Bold moves for Modest Mouse in recent LP release

There's always been something more than a bit off-key about Modest Mouse. Back in 2004, the band's various rattling, careening aspects came together for a glorious three-and-a-half minute "Float On." But just as this band is way too good to be called a one-hit-wonder even in jest, there was something a little more appealing when the band just barely missed its mark - all the puzzle pieces didn't quite fit into a song. They had a way of sounding like a rusty old machine moments away from collapse; but collapse they never quite did. Maybe what made their imperfections so lovable was that their ambitions stretched farther than their musical capacity could take them. Their songs fell just short of masterwork, but were sometimes mouthwateringly close.

That's why it's a little disappointing to hear their sound more streamlined recently. Or at least that's what their latest single, "Dashboard," suggests. Luckily, it's not quite the case with the rest of their follow-up, We Were Dead Before the Ship Even Sank, a title so off-the-wall it promises more than any album could possibly answer with. But right out of the gate it offers the same acute lunacy that attracted fans to the band with "March Into the Sea," which sees frontman Isaac Brock singing and laughing like a wild mind downright broken with delirium.

We Were Dead shoves the listener down a flight of stairs and throws him a sarcastic Band-Aid when he hits the bottom. By the end, the listener will be clawing his way back up, asking for more. Brock sounds as manically sincere as ever - he sings like he's walking on hot coals - and the band thumps along behind him accordingly. It's impossible to pick out a song that doesn't fit right, because the album itself is a schizophrenic mess of sucker punches.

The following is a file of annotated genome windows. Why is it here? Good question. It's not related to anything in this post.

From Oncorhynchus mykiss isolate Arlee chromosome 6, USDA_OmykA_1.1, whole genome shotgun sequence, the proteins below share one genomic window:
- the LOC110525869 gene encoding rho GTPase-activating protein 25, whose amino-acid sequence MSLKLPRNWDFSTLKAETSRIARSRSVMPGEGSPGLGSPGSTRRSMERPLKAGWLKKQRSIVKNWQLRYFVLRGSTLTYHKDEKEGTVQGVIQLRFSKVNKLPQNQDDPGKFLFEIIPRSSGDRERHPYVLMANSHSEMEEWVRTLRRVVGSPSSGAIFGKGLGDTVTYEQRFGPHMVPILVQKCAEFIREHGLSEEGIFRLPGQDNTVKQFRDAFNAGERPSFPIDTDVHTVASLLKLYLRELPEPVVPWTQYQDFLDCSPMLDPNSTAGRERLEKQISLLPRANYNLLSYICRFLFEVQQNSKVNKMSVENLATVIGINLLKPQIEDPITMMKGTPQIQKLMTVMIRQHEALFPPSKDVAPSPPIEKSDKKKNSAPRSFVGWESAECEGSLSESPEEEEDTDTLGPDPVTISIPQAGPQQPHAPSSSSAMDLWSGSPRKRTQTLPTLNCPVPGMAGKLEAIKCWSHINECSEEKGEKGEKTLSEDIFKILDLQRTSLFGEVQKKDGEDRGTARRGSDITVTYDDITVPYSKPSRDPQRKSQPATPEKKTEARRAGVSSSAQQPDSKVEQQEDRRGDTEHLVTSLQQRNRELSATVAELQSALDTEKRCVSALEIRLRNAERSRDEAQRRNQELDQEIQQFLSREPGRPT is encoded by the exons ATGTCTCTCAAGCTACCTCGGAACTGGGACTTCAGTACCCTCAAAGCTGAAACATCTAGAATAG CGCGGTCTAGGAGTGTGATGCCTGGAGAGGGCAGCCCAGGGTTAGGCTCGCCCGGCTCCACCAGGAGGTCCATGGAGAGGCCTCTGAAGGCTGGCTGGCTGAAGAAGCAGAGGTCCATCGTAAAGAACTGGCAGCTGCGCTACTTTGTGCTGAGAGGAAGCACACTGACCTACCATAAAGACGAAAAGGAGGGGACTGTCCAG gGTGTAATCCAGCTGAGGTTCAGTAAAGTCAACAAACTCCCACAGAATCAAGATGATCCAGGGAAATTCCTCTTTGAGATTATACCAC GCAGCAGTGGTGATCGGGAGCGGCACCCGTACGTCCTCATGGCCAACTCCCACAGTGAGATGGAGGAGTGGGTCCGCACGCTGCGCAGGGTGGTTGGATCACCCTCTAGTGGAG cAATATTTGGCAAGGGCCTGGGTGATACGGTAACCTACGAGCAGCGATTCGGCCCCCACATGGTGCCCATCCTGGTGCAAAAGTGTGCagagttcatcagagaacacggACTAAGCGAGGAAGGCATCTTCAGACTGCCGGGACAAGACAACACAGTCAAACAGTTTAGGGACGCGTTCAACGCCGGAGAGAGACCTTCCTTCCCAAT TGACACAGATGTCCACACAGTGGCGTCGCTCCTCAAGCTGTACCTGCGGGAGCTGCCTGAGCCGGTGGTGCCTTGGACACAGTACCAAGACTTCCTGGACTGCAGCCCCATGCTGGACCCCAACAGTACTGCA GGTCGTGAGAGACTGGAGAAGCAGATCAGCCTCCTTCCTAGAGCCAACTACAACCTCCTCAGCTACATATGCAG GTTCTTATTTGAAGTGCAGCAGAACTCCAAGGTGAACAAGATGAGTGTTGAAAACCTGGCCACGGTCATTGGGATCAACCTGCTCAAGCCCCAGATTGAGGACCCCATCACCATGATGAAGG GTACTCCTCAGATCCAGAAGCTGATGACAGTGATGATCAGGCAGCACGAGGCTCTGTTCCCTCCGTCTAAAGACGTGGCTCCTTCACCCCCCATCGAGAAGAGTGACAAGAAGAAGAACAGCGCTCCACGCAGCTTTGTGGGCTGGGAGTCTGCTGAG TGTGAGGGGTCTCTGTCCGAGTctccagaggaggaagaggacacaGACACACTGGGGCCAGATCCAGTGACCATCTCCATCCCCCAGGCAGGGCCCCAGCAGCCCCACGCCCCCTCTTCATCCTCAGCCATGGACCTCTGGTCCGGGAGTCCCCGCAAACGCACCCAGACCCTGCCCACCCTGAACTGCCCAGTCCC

Critics have complained that the album is safer and more straightforward than its predecessors, but this couldn't be further from the truth. The album is unadulterated and brazen; it's not conventional, it's just not subtle. So rarely does this happen in popular music that it's apparently easy to misinterpret the event when it actually appears on a record. The only true blunder is "Little Motel," the obligatory "soft song" on the album. It stops Mouse's momentum dead in its tracks. Who decided ballads are mandatory by rock bands, anyway? Otherwise, though, We Were Dead is dizzying and chaotic, but still fresh. Even better, it manages to hone some absolutely infectious hooks without detracting from the band's characteristic eccentricities.

This is an interesting new attribute of Mouse's sound, but it works better than fans might think. The band really takes their unorthodox approach and spices it up with the oddest array of influences. "People as Places as People" snags the opening riff from, of all places, Tool's "The Patient." Brock and Co. also add the guitar candy of Franz Ferdinand on the jarring march of "Fly Trapped in a Jar" and "Invisible," and of The Killers on the dance pop number "Dashboard." It's really quite a miraculous achievement that the band has successfully integrated such varying sources into an already difficult style.

"Nothing ever went quite exactly as we planned/ Our ideas held no water but we used them like a dam," sings Brock on "Missed the Boat," and perhaps a more accurate self-reflection than has ever been uttered in a rock song. The Mouse's music isn't the kind that's created with success in mind - the band has stumbled upon theirs, but that hasn't weathered their potency in the least. If Brock's words are, in fact, a dam, the outfit has successfully withstood the tidal wave of fame. With We Were Dead, they are building an impenetrable monolith.